Economic growth alone will not lower the cost of livingby Mark Littlewood / June 4, 2013 / Leave a comment
On Monday night, the Institute of Economic Affairs hosted a panel discussion on “Labour and the economy: addressing the cost of living.” It was chaired by Mark Littlewood (Director General of the IEA) and featured Dan Hodges (Telegraph blogger and columnist), Paul Ormerod (economist, author and entrepreneur), John Rentoul (chief political commentator for the Independent on Sunday) and Gisela Stuart (Labour MP for Birmingham Edgbaston). Prospect was the media partner.
We will put up a blog from one of the speakers every day this week.
Concerns about the high cost of living in Britain are emphatically not synonymous with worries about the weak, essentially flatlining, level of economic growth. For sure, healthy economic growth can mitigate the squeeze caused by the bare necessities of life becoming more expensive, but that is not the same as saying a growth strategy and a drive for lower living costs are the same. They are not.
In the last four decades, prices in general have risen by a factor of little more than ten. But the price of housing has shot up by a factor of around 40. A property selling for about £50,000 when I was born is likely to be worth around £2m today. This wasn’t caused by the 2008 banking crisis, but more permanent and systemic factors. Our absurdly restrictive planning laws are a major culprit.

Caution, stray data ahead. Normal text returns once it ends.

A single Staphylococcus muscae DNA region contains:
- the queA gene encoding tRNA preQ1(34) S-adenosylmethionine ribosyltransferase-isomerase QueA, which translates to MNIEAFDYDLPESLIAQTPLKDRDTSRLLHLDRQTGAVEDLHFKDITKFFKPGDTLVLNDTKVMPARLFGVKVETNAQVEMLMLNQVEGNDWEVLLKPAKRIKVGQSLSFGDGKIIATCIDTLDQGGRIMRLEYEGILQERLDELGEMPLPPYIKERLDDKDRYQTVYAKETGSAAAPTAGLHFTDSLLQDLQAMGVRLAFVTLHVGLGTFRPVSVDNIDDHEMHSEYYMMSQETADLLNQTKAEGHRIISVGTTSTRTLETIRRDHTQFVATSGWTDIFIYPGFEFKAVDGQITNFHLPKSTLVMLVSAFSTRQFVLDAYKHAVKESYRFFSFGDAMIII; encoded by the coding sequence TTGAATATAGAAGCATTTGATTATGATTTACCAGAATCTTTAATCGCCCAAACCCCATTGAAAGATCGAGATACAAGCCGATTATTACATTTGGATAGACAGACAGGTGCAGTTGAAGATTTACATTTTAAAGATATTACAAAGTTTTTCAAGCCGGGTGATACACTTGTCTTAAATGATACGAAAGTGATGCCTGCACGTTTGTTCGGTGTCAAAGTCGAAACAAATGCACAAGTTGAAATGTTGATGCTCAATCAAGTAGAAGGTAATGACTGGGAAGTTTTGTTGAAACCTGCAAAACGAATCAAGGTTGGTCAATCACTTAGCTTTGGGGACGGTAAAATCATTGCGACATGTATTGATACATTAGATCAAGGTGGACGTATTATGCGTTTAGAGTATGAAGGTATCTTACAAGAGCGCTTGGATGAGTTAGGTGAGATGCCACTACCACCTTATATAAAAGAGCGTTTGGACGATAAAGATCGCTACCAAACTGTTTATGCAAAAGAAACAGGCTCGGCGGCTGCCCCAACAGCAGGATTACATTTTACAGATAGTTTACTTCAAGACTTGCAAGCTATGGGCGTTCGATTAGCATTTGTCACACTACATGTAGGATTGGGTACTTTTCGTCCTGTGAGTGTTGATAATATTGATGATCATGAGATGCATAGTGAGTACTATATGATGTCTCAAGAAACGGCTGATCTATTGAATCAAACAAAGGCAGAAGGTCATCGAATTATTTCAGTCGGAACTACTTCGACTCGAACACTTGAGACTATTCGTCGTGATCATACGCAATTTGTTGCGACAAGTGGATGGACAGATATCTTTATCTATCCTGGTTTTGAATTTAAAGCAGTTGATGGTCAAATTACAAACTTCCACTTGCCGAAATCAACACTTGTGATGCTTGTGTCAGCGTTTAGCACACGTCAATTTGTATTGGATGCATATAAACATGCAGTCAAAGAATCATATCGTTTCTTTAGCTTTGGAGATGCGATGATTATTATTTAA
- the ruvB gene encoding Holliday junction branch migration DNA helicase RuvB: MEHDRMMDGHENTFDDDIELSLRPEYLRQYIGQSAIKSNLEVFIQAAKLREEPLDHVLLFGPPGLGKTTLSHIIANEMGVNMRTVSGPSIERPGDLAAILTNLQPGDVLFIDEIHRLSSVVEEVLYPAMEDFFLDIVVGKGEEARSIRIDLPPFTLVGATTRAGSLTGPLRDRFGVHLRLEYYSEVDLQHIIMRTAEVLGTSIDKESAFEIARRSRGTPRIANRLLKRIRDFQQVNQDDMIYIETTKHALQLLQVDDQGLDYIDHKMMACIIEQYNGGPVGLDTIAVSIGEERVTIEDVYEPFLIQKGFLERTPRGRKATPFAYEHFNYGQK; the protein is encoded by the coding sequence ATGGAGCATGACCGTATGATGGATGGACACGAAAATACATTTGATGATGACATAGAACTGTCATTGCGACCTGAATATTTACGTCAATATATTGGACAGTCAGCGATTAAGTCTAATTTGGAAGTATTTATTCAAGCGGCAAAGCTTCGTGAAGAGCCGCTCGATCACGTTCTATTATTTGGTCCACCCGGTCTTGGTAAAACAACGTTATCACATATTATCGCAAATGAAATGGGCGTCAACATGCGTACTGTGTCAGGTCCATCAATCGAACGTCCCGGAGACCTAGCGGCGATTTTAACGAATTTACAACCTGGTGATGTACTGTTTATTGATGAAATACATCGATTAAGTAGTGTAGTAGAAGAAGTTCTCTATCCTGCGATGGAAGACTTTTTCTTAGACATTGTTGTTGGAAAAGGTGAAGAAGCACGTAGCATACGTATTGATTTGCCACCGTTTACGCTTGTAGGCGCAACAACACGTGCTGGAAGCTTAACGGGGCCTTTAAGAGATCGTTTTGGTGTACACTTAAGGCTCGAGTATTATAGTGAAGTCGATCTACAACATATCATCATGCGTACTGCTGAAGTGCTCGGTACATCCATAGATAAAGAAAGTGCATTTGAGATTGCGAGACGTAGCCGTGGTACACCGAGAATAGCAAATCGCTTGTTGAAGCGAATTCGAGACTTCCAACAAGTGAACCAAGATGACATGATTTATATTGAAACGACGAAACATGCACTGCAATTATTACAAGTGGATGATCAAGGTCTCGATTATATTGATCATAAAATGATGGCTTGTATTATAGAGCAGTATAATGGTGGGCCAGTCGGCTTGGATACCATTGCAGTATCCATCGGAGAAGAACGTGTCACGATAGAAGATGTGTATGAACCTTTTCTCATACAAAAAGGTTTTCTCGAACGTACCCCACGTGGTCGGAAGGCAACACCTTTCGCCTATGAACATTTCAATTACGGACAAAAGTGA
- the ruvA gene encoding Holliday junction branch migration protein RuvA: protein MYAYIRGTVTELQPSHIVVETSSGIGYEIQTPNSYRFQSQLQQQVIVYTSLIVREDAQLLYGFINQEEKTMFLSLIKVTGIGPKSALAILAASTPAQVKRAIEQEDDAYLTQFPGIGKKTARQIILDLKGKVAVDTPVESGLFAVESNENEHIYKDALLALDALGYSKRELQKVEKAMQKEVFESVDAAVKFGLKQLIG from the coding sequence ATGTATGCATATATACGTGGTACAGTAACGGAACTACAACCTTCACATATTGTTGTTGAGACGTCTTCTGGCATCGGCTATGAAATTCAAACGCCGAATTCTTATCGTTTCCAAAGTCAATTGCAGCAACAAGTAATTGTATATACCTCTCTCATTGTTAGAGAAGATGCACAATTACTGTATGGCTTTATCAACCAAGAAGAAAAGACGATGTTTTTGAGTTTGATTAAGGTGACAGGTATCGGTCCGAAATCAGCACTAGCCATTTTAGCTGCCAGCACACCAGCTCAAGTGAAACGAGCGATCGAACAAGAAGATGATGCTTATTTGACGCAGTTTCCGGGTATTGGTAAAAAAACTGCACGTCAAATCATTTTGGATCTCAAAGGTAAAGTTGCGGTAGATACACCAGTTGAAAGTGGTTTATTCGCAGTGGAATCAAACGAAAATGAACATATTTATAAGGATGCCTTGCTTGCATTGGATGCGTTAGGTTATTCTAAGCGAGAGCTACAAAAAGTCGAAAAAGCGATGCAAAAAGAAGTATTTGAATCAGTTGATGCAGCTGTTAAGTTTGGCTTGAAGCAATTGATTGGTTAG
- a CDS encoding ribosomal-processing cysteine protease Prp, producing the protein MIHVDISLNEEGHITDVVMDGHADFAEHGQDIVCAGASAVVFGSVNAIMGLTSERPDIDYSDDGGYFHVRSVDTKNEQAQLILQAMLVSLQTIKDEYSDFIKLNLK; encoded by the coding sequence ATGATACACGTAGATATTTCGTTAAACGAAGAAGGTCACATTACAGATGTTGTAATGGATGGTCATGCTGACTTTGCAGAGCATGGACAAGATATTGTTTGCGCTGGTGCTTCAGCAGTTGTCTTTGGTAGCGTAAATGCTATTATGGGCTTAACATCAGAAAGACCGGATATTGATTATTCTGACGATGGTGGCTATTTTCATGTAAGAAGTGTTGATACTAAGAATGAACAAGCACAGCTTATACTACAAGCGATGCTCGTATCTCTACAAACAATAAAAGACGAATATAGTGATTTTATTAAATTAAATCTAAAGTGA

Only about 10 per cent of land in Britain is developed and only 5 per cent is actually under concrete. House building has ground to a near halt. The entire retail space of the United Kingdom could just about fit onto the Isle of Wight. This isn’t necessarily bad news if you are a property owner—particularly one with a small mortgage. But it is a mounting concern—indeed, an often insurmountable obstacle—for those trying to get on the housing ladder. Recent research by the IEA shows that a programme of substantial planning liberalisation could reduce property prices by as much as 40 per cent. If your aim is to prop up the property market for homeowners, this proposal will not appeal. If, however, your aim is to reduce living costs, it will.
A swathe of environmental targets and initiatives are adding substantially to energy bills. Again, if…